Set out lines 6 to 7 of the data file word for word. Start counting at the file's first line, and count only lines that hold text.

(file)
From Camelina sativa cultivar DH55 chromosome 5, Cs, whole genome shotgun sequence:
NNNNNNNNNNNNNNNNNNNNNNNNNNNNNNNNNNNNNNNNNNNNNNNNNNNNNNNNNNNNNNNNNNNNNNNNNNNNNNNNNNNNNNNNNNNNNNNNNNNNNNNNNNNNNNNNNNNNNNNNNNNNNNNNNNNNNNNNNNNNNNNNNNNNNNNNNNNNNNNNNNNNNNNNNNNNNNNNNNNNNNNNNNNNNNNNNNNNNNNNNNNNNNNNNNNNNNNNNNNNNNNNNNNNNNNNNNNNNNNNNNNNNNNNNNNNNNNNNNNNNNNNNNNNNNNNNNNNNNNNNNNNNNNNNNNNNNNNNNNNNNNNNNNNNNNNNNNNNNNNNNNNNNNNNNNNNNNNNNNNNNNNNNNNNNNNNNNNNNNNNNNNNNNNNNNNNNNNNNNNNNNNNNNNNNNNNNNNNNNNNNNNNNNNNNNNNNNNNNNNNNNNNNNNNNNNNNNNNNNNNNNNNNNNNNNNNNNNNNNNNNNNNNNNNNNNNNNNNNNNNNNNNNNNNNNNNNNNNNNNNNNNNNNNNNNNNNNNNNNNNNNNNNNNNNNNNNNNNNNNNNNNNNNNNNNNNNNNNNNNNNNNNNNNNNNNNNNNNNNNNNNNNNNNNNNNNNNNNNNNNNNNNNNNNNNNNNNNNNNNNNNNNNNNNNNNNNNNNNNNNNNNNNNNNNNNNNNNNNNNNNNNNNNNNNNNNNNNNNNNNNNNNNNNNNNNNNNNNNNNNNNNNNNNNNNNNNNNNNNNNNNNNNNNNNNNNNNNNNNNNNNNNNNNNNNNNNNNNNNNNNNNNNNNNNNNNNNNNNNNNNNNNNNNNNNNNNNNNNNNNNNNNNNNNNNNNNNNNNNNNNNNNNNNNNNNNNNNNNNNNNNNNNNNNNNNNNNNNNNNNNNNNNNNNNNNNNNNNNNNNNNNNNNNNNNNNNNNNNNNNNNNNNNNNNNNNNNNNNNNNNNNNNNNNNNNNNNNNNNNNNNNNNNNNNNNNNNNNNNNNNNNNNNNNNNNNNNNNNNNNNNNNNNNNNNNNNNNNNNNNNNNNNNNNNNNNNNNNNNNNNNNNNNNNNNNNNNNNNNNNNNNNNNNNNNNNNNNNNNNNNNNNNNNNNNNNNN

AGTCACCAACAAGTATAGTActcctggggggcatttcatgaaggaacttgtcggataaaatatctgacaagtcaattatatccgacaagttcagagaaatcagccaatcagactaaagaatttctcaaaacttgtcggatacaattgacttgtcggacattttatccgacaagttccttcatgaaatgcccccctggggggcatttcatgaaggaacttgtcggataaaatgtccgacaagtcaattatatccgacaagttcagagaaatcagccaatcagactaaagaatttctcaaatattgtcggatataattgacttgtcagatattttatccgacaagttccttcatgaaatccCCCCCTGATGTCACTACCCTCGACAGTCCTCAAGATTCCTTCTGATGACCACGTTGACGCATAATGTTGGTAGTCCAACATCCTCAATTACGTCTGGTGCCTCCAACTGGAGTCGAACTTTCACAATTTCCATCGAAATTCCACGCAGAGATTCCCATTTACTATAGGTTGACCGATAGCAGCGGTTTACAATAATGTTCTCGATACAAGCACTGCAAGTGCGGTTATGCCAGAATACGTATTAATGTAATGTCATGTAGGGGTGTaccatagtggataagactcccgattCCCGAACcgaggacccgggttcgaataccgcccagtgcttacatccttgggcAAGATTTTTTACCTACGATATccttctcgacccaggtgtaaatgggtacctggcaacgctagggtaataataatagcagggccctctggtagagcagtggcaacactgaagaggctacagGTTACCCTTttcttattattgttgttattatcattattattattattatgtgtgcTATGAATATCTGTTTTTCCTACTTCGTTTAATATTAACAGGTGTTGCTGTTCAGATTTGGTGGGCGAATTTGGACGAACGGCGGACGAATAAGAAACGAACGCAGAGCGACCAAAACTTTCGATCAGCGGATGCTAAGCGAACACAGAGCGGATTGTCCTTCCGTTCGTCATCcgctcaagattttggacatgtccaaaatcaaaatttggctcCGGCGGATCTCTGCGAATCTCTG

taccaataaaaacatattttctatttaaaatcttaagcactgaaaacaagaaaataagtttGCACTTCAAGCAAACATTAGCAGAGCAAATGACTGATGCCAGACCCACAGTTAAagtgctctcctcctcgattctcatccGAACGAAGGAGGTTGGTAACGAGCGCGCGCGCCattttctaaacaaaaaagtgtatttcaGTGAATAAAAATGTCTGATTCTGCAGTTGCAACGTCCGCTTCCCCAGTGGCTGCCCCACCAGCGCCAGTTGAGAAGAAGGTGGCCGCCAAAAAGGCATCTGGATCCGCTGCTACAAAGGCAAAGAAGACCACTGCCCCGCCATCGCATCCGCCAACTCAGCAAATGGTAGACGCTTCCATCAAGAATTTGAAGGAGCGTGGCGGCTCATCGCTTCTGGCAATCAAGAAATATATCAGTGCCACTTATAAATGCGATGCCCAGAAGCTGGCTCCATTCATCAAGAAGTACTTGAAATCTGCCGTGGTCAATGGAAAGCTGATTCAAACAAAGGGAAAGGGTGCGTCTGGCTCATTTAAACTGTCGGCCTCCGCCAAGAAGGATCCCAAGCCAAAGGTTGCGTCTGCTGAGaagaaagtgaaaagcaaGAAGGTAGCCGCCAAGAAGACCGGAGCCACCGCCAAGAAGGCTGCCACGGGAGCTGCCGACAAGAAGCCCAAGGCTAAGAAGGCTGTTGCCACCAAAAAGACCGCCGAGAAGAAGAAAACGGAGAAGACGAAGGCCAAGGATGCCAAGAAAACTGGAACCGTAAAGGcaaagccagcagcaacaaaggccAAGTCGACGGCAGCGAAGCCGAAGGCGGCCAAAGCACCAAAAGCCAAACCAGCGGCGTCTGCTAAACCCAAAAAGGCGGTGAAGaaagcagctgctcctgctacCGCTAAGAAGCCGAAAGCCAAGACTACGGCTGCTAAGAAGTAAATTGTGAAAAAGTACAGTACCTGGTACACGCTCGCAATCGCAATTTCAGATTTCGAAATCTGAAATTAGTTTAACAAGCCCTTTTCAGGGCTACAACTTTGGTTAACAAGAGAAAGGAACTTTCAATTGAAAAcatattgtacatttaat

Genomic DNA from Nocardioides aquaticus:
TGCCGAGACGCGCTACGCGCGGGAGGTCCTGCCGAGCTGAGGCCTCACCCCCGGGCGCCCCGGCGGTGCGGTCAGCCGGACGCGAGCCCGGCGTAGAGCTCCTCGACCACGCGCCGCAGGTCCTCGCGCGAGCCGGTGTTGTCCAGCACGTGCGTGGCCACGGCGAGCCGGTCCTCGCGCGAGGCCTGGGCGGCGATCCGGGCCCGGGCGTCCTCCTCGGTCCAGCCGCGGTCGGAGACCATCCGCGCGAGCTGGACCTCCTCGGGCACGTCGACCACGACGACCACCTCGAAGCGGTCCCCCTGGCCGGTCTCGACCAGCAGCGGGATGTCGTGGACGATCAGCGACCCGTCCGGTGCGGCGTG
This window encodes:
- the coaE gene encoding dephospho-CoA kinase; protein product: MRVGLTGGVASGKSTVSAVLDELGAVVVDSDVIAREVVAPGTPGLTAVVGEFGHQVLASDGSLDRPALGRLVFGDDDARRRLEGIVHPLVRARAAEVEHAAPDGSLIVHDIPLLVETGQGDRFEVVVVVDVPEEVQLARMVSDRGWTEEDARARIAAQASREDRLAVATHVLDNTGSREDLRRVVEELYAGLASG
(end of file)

TGCCGAGACGCGCTACGCGCGGGAGGTCCTGCCGAGCTGAGGCCTCACCCCCGGGCGCCCCGGCGGTGCGGTCAGCCGGACGCGAGCCCGGCGTAGAGCTCCTCGACCACGCGCCGCAGGTCCTCGCGCGAGCCGGTGTTGTCCAGCACGTGCGTGGCCACGGCGAGCCGGTCCTCGCGCGAGGCCTGGGCGGCGATCCGGGCCCGGGCGTCCTCCTCGGTCCAGCCGCGGTCGGAGACCATCCGCGCGAGCTGGACCTCCTCGGGCACGTCGACCACGACGACCACCTCGAAGCGGTCCCCCTGGCCGGTCTCGACCAGCAGCGGGATGTCGTGGACGATCAGCGACCCGTCCGGTGCGGCGTG
This window encodes: